Classical era[edit] See also: Greater India Before European colonialism, Timor
was included in Chinese and Indian trading networks, and in the 14th century was an exporter of aromatic sandalwood, slaves, honey, and wax. Since the 1500's, the Timorese people had military ties with the Luções
of present-day northern Philippines.[25][26] It was the relative abundance of sandalwood in Timor
that attracted European explorers to the island in the early 16th century.[27] During that time, European explorers reported that the island had a number of small chiefdoms or princedoms.[citation needed]

Arms of Portuguese Timor
Portuguese Timor
(1935–1975)[28] Colonial era[edit] See also: Battle of Penfui Portuguese period (1769-1975)[edit] The Portuguese established outposts in Timor
and Maluku. Effective European occupation of a small part of the territory began in 1769, when the city of Dili
was founded and the colony of Portuguese Timor declared.[29] A definitive border between the Dutch-colonised western half of the island and the Portuguese-colonised eastern half of the island was established by the Permanent Court of Arbitration
Permanent Court of Arbitration
of 1914,[30] and it remains the international boundary between the successor states East Timor
and Indonesia. For the Portuguese, East Timor
remained little more than a neglected trading post until the late nineteenth century, with minimal investment in infrastructure, health, and education. Sandalwood
remained the main export crop with coffee exports becoming significant in the mid-nineteenth century. As was often the case, Portuguese rule was generally neglectful but exploitative where it existed.[31] At the beginning of the twentieth century, a faltering home economy prompted the Portuguese to extract greater wealth from its colonies, which was met with East Timorese resistance.[31] During World War II, first the Allies and later the Japanese occupied Dili, and the mountainous interior became the scene of a guerrilla campaign, known as the Battle of Timor. Waged by East Timorese volunteers and Allied forces against the Japanese, the struggle resulted in the deaths of between 40,000 and 70,000 East Timorese.[32] The Japanese eventually drove the last of the Australian and Allied forces out. However, following the end of World War II and Japanese surrender, Portuguese control was reinstated. Following the 1974 Portuguese revolution, Portugal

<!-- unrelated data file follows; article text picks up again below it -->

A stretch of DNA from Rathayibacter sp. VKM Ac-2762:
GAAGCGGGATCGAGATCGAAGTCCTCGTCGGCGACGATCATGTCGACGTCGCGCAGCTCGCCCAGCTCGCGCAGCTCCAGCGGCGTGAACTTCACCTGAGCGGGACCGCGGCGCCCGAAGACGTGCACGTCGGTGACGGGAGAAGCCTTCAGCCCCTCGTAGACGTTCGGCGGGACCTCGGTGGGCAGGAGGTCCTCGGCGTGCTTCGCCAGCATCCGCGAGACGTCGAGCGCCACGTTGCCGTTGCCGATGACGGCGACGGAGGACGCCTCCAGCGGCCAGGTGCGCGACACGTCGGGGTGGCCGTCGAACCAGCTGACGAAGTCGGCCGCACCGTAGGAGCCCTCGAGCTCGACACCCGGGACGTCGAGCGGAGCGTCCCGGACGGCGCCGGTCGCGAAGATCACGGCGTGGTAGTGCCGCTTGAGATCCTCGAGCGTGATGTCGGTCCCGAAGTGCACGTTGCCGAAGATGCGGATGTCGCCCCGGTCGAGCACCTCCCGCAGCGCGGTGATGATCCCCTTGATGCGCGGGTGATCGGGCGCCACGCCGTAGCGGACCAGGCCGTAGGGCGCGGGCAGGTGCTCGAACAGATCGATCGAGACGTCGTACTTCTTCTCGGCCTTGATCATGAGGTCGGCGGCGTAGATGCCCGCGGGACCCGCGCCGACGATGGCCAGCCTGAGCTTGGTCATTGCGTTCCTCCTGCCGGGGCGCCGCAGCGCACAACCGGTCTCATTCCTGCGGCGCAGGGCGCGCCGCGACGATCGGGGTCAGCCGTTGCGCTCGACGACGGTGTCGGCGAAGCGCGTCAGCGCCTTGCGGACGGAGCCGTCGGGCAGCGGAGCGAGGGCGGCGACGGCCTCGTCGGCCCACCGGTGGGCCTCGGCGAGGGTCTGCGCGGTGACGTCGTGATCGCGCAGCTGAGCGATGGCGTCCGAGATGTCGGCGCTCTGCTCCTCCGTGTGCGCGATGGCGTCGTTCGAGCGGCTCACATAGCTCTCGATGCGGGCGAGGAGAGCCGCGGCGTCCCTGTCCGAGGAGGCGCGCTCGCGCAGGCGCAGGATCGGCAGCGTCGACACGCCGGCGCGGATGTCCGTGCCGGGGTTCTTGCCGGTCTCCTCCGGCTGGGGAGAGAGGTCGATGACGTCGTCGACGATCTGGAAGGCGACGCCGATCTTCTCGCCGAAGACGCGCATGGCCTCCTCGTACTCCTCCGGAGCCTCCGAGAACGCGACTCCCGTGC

effectively abandoned its colony on Timor
and civil war between East Timorese political parties broke out in 1975. The Revolutionary Front for an Independent East Timor
(Fretilin) resisted a Timorese Democratic Union
Timorese Democratic Union
(UDT) coup attempt in August 1975,[33] and unilaterally declared independence on 28 November 1975. Fearing a communist state within the Indonesian archipelago, the Indonesian military launched an invasion of East Timor
in December 1975.[34] Indonesia
declared East Timor
its 27th province on 17 July 1976.[35] The UN Security Council opposed the invasion and the territory's nominal status in the UN remained as "non-self-governing territory under Portuguese administration".[36]

A demonstration for independence from Indonesia
held in Australia during September 1999 Indonesian occupation (1975-1999)[edit] Indonesia's occupation of East Timor
was marked by violence and brutality. A detailed statistical report prepared for the Commission for Reception, Truth and Reconciliation in East Timor
cited a minimum bound of 102,800 conflict-related deaths in the period 1974–1999, namely, approximately 18,600 killings and 84,200 "excess" deaths from hunger and illness, with an estimated figure based on Portuguese, Indonesian and Catholic Church data of approximately 200,000 deaths.[37] The East Timorese guerrilla force (Forças Armadas da Libertação Nacional de Timor-Leste, Falintil) fought a campaign against the Indonesian forces from 1975 to 1998.[citation needed]

José Ramos-Horta, 1996 Nobel Peace Prize winner, second President of East Timor The 1991 Dili
Massacre was a turning point for the independence cause and an East Timor
solidarity movement grew in Portugal, the Philippines, Australia, and other Western countries. Following the resignation of Indonesian President Suharto, a UN-sponsored agreement between Indonesia
and Portugal